Pattern is currently being reinvigorated as a significant space for artistic innovation. Each artist presented here begins with some system or set of rules, whether mechanical, technological, digital, or other, and, through rigorous repetitive action, creates objects that are equally rigorous in their optical repetition. With this comes a critical redefinition of pattern: These artists explore iterative generation of form, using a framework more akin to a mathematical pattern or a computer pattern than to a purely visual process focused on decoration or ornamentation. Yet the resulting compositions are highly decorative, visually dynamic, and spectacularly patterned in the traditional sense of the term. Importantly, in these works the limitation of artistic choice implied by following a set of rules does not lead to a limited or stripped down final effect. Rather, the reliance on a circumscribed mechanism of production often results in a sense of potential endlessness that forces us to examine our preconceptions about the distance between reality and visual illusion. Regardless of the mode of making or the content within the form, each work in the exhibition asks us to reevaluate the way we see and experience the spaces we are in, the objects we confront, and the relationship between vision and perception.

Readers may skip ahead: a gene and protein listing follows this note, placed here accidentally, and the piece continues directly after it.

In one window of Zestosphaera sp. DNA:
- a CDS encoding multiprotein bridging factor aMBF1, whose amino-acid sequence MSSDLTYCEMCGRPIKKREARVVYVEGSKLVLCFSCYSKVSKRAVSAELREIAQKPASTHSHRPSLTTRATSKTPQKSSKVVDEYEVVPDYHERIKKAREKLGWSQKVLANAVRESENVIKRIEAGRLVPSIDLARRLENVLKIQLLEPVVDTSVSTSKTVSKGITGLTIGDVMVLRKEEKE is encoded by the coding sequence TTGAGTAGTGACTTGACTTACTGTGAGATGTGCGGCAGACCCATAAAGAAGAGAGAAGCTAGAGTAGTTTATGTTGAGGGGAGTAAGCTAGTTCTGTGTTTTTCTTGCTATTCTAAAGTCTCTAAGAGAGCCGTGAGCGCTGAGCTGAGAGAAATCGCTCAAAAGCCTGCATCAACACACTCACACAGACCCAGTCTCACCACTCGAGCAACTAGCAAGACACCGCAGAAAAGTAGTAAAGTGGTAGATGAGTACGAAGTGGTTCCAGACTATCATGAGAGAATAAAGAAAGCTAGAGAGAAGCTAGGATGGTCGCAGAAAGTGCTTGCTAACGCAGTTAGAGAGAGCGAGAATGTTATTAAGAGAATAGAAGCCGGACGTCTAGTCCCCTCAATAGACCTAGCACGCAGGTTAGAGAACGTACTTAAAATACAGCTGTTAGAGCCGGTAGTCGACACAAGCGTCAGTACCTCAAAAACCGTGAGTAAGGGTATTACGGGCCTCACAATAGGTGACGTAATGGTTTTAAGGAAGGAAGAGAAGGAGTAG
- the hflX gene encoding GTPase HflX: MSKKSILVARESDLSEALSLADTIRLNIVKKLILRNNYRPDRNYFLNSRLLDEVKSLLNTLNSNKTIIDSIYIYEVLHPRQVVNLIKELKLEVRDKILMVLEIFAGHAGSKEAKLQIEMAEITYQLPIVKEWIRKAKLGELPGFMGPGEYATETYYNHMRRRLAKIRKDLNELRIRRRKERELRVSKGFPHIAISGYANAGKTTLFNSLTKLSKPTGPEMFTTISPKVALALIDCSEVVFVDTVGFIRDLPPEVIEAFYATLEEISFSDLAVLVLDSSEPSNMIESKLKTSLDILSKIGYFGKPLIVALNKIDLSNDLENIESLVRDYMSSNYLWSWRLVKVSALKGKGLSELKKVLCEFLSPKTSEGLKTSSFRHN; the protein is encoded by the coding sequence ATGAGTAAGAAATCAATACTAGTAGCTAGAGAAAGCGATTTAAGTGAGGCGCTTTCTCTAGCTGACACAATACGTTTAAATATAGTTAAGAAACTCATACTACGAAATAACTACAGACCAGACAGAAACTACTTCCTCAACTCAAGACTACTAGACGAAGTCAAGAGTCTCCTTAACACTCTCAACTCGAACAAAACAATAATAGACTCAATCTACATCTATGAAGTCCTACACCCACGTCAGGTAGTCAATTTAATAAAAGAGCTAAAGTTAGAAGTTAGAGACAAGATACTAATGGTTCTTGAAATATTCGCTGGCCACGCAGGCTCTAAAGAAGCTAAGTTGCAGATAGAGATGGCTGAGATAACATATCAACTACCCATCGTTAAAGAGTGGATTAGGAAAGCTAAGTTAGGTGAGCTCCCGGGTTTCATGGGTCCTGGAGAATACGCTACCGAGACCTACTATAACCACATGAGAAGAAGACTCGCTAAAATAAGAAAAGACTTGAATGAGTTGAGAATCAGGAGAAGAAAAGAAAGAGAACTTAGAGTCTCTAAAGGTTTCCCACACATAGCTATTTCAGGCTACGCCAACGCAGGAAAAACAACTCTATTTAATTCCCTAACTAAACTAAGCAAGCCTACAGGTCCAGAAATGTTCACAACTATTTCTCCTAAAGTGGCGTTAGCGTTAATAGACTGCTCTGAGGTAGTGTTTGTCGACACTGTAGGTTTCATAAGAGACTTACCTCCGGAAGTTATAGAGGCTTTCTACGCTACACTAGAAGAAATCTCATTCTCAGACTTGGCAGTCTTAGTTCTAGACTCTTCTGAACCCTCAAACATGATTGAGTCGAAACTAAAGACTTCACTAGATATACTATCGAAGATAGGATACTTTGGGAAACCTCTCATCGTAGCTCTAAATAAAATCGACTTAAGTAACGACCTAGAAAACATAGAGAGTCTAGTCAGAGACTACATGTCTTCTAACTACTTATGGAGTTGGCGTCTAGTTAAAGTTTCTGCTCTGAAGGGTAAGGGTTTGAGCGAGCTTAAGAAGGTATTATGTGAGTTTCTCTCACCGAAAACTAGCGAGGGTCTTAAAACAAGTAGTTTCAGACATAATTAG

Today, every viewer has the ability to “appropriate” and “serialize” imagery—frequent preoccupations of much twentieth-century art—through the constant stream of digital tools and resources available to us. The works in these galleries are reflections of this aspect of our current moment: they echo the dizzying state of repeatedly viewed and widely shared images we encounter every day. Yet their grounding in contemporary visual culture is likewise an offshoot of their deep art historical roots. Even those pieces that are not traditional paintings critically engage the legacy of postwar Abstract Expressionism, which eradicated figurative representation in favor of all-over gestural marks that were considered to be indexical references to the hands and psyches of the artists, who were becoming cultural icons in their own right. In the second half of the twentieth century, artists responded to the rise of Abstract Expressionism with movements that questioned the hand of the artist and focused on appropriation and serial production (such as minimalism, Pop art and Conceptual art). Working within this lineage, the contemporary artists in this exhibition are engaging with many of these concepts through their explorations of pattern, and in so doing are setting the terms for the new state of abstraction in the twenty-first century.